Today’s First Reading captures the sentiments of the Israelites undergoing the Babylonian Captivity, recalled two days ago. They’re trying to come to grips with why the Lord handed them over to their enemies. What a great contrast with today’s Gospel, when a Roman centurion, part of the people who are occupying Israel centuries after their return from the Babylonian Captivity, is showing more faith in Our Lord and his power to heal than the Lord’s Israelite contemporaries.
Today we live a far different type of “conquest” and expansion. Today, thanks to Our Lord, all of us, whatever our ethnic background, are invited to form a part of the Kingdom of heaven, Christ’s Kingdom, and we pray with every Our Father that it come. That centurion foreshadows all of us with no drop of Jewish blood who met and became disciples of Our Lord and children of God through baptism. The Jews are not excluding from this opportunity, but as Our Lord taught them in today’s Gospel, faith is what will usher them into a lasting Kingdom that is secure from their true enemies: sin and death. Even the healing today of the centurion’s servant is a foreshadowing of the power of Christ the King.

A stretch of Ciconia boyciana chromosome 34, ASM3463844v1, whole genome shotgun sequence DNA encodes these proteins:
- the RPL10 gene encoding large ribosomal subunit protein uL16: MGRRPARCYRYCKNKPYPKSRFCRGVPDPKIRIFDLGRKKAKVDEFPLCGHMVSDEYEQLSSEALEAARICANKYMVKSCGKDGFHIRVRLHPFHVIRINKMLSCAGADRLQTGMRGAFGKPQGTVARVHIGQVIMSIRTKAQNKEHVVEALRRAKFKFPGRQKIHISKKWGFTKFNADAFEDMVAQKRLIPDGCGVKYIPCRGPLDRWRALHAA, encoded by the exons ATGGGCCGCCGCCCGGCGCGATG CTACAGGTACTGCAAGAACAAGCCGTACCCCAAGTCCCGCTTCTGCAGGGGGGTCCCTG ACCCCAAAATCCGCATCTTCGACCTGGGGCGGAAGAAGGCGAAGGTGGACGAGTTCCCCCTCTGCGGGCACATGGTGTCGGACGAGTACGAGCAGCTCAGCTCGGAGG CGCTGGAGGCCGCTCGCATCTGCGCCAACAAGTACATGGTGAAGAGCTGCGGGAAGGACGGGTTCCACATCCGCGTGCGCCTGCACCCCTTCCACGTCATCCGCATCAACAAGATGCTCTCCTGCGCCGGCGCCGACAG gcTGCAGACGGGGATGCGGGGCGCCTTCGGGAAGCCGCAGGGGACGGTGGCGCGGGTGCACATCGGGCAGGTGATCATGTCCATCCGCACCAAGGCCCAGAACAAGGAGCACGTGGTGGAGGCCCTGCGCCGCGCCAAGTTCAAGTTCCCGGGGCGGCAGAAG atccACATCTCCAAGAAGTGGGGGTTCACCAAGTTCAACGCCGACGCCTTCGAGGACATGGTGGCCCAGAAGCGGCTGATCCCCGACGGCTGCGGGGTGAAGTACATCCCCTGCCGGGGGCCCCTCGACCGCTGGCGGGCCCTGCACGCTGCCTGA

Let’s thank Our Lord today for inviting us to form a part of his Kingdom, and help him to make his kingdom come and reconquer hearts for God.
Readings: Lamentations 2:2, 10–14, 18–19; Psalm 74:1b–7, 20–21; Matthew 8:5–17. See also 12th Week in Ordinary Time, Saturday.